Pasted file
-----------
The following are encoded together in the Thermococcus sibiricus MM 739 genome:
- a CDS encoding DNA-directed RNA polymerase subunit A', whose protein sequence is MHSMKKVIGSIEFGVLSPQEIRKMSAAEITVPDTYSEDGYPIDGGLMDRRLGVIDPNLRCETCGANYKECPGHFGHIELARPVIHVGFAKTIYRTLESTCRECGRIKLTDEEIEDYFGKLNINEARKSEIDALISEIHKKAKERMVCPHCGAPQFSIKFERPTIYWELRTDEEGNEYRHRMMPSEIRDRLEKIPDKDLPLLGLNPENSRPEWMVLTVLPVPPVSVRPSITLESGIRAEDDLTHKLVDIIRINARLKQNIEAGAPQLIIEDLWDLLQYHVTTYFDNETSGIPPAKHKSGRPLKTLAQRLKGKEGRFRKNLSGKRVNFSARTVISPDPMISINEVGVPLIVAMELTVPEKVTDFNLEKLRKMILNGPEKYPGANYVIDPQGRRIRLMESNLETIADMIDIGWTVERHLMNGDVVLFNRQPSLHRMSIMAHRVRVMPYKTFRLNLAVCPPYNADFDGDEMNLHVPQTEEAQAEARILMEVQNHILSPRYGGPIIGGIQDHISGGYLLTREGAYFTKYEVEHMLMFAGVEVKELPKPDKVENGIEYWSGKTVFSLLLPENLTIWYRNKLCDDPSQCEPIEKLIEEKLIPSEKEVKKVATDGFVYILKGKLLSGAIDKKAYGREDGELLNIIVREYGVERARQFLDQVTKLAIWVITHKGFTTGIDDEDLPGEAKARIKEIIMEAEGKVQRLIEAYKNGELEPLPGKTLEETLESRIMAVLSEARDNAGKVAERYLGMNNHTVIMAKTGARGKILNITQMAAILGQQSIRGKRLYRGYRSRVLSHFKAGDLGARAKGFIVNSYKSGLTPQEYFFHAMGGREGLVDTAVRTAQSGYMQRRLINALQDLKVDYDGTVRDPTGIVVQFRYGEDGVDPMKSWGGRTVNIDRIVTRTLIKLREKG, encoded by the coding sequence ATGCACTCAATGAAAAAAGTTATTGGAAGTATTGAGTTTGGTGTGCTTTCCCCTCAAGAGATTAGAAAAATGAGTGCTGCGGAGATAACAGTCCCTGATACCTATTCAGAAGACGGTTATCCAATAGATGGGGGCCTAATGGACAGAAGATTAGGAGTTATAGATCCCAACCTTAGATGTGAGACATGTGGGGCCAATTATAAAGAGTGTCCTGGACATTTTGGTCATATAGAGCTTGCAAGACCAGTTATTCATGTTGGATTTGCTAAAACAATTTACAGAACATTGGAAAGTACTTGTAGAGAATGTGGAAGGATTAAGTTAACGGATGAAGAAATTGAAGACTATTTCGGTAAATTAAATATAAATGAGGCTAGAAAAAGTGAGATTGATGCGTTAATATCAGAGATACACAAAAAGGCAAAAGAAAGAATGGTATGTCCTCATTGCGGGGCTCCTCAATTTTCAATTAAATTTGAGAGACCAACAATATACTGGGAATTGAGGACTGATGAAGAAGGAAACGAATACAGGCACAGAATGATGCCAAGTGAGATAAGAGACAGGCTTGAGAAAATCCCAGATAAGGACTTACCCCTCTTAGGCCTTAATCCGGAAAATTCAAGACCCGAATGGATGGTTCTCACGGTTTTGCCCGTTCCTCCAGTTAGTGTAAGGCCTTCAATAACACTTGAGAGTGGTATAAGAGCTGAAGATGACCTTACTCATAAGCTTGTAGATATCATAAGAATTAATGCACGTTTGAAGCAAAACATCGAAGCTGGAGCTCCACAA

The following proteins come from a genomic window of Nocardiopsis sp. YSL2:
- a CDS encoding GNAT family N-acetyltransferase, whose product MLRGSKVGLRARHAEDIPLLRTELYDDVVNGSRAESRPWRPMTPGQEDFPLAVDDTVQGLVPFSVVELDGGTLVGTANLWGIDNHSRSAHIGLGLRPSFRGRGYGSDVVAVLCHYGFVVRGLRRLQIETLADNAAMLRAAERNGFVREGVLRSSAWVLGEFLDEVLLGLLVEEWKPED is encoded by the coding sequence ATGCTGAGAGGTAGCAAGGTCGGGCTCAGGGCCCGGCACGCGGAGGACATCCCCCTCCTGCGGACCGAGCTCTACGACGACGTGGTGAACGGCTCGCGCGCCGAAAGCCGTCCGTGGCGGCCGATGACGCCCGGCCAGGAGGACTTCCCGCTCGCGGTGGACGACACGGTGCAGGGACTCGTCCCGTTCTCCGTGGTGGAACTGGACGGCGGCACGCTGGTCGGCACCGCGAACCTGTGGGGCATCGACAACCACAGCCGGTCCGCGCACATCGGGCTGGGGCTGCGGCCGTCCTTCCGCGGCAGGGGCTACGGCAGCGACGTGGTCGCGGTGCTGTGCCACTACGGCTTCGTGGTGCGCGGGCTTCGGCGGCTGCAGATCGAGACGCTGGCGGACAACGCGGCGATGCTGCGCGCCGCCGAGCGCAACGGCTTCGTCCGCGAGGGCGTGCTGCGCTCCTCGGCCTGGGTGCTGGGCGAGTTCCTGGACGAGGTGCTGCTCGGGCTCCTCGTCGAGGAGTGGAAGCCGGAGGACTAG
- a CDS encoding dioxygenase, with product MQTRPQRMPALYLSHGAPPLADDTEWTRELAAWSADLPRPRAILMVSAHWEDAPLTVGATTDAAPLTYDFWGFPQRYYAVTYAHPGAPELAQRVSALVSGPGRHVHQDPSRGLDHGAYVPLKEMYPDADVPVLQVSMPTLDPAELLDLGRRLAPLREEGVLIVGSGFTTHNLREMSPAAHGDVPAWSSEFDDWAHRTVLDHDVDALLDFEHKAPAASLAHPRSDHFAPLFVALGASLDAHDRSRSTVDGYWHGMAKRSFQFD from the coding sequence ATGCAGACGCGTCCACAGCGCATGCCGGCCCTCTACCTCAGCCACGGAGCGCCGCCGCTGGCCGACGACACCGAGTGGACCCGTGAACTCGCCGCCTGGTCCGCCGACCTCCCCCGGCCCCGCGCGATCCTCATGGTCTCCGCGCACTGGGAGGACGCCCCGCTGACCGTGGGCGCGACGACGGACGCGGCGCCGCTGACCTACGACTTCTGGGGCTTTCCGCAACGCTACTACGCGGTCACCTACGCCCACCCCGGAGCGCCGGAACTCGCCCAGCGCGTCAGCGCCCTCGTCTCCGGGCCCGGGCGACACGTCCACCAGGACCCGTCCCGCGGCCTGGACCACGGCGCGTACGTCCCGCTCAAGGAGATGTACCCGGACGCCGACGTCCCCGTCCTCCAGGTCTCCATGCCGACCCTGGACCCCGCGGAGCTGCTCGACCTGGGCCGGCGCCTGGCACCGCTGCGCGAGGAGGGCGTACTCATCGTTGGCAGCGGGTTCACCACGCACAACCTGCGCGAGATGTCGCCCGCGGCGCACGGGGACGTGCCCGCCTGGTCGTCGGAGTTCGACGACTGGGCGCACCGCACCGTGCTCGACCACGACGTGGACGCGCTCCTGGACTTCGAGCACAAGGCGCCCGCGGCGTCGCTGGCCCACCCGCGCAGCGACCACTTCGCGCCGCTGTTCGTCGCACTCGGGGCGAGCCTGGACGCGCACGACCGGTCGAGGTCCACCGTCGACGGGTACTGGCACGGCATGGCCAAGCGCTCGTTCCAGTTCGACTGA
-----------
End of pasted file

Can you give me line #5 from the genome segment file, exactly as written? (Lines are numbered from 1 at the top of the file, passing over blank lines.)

- a CDS encoding dioxygenase, with product MQTRPQRMPALYLSHGAPPLADDTEWTRELAAWSADLPRPRAILMVSAHWEDAPLTVGATTDAAPLTYDFWGFPQRYYAVTYAHPGAPELAQRVSALVSGPGRHVHQDPSRGLDHGAYVPLKEMYPDADVPVLQVSMPTLDPAELLDLGRRLAPLREEGVLIVGSGFTTHNLREMSPAAHGDVPAWSSEFDDWAHRTVLDHDVDALLDFEHKAPAASLAHPRSDHFAPLFVALGASLDAHDRSRSTVDGYWHGMAKRSFQFD from the coding sequence ATGCAGACGCGTCCACAGCGCATGCCGGCCCTCTACCTCAGCCACGGAGCGCCGCCGCTGGCCGACGACACCGAGTGGACCCGTGAACTCGCCGCCTGGTCCGCCGACCTCCCCCGGCCCCGCGCGATCCTCATGGTCTCCGCGCACTGGGAGGACGCCCCGCTGACCGTGGGCGCGACGACGGACGCGGCGCCGCTGACCTACGACTTCTGGGGCTTTCCGCAACGCTACTACGCGGTCACCTACGCCCACCCCGGAGCGCCGGAACTCGCCCAGCGCGTCAGCGCCCTCGTCTCCGGGCCCGGGCGACACGTCCACCAGGACCCGTCCCGCGGCCTGGACCACGGCGCGTACGTCCCGCTCAAGGAGATGTACCCGGACGCCGACGTCCCCGTCCTCCAGGTCTCCATGCCGACCCTGGACCCCGCGGAGCTGCTCGACCTGGGCCGGCGCCTGGCACCGCTGCGCGAGGAGGGCGTACTCATCGTTGGCAGCGGGTTCACCACGCACAACCTGCGCGAGATGTCGCCCGCGGCGCACGGGGACGTGCCCGCCTGGTCGTCGGAGTTCGACGACTGGGCGCACCGCACCGTGCTCGACCACGACGTGGACGCGCTCCTGGACTTCGAGCACAAGGCGCCCGCGGCGTCGCTGGCCCACCCGCGCAGCGACCACTTCGCGCCGCTGTTCGTCGCACTCGGGGCGAGCCTGGACGCGCACGACCGGTCGAGGTCCACCGTCGACGGGTACTGGCACGGCATGGCCAAGCGCTCGTTCCAGTTCGACTGA